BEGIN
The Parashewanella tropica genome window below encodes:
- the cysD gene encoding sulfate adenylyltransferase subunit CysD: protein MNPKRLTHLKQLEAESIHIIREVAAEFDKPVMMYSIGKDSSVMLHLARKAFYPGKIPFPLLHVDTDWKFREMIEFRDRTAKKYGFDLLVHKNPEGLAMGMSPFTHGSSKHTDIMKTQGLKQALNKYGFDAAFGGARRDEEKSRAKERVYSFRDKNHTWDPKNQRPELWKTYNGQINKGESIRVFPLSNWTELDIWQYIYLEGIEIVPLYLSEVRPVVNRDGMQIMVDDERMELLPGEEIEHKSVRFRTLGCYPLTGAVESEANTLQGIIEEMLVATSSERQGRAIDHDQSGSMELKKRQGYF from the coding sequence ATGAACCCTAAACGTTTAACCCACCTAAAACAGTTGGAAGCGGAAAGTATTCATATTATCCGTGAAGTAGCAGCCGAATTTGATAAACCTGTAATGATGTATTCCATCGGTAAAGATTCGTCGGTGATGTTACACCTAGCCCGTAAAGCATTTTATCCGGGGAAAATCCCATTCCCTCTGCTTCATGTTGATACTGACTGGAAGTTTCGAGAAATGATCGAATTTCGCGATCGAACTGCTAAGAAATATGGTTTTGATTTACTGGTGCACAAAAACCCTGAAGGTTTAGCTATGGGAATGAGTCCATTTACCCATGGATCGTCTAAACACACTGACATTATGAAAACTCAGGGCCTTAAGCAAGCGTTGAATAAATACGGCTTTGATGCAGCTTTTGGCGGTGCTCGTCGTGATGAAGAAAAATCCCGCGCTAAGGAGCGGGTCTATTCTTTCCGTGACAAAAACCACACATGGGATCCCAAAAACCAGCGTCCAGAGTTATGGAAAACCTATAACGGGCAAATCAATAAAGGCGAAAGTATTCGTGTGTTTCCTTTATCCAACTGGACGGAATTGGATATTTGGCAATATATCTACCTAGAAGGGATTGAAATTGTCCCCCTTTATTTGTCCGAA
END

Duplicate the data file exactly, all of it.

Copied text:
The Parashewanella tropica genome window below encodes:
- the cysD gene encoding sulfate adenylyltransferase subunit CysD: protein MNPKRLTHLKQLEAESIHIIREVAAEFDKPVMMYSIGKDSSVMLHLARKAFYPGKIPFPLLHVDTDWKFREMIEFRDRTAKKYGFDLLVHKNPEGLAMGMSPFTHGSSKHTDIMKTQGLKQALNKYGFDAAFGGARRDEEKSRAKERVYSFRDKNHTWDPKNQRPELWKTYNGQINKGESIRVFPLSNWTELDIWQYIYLEGIEIVPLYLSEVRPVVNRDGMQIMVDDERMELLPGEEIEHKSVRFRTLGCYPLTGAVESEANTLQGIIEEMLVATSSERQGRAIDHDQSGSMELKKRQGYF from the coding sequence ATGAACCCTAAACGTTTAACCCACCTAAAACAGTTGGAAGCGGAAAGTATTCATATTATCCGTGAAGTAGCAGCCGAATTTGATAAACCTGTAATGATGTATTCCATCGGTAAAGATTCGTCGGTGATGTTACACCTAGCCCGTAAAGCATTTTATCCGGGGAAAATCCCATTCCCTCTGCTTCATGTTGATACTGACTGGAAGTTTCGAGAAATGATCGAATTTCGCGATCGAACTGCTAAGAAATATGGTTTTGATTTACTGGTGCACAAAAACCCTGAAGGTTTAGCTATGGGAATGAGTCCATTTACCCATGGATCGTCTAAACACACTGACATTATGAAAACTCAGGGCCTTAAGCAAGCGTTGAATAAATACGGCTTTGATGCAGCTTTTGGCGGTGCTCGTCGTGATGAAGAAAAATCCCGCGCTAAGGAGCGGGTCTATTCTTTCCGTGACAAAAACCACACATGGGATCCCAAAAACCAGCGTCCAGAGTTATGGAAAACCTATAACGGGCAAATCAATAAAGGCGAAAGTATTCGTGTGTTTCCTTTATCCAACTGGACGGAATTGGATATTTGGCAATATATCTACCTAGAAGGGATTGAAATTGTCCCCCTTTATTTGTCCGAA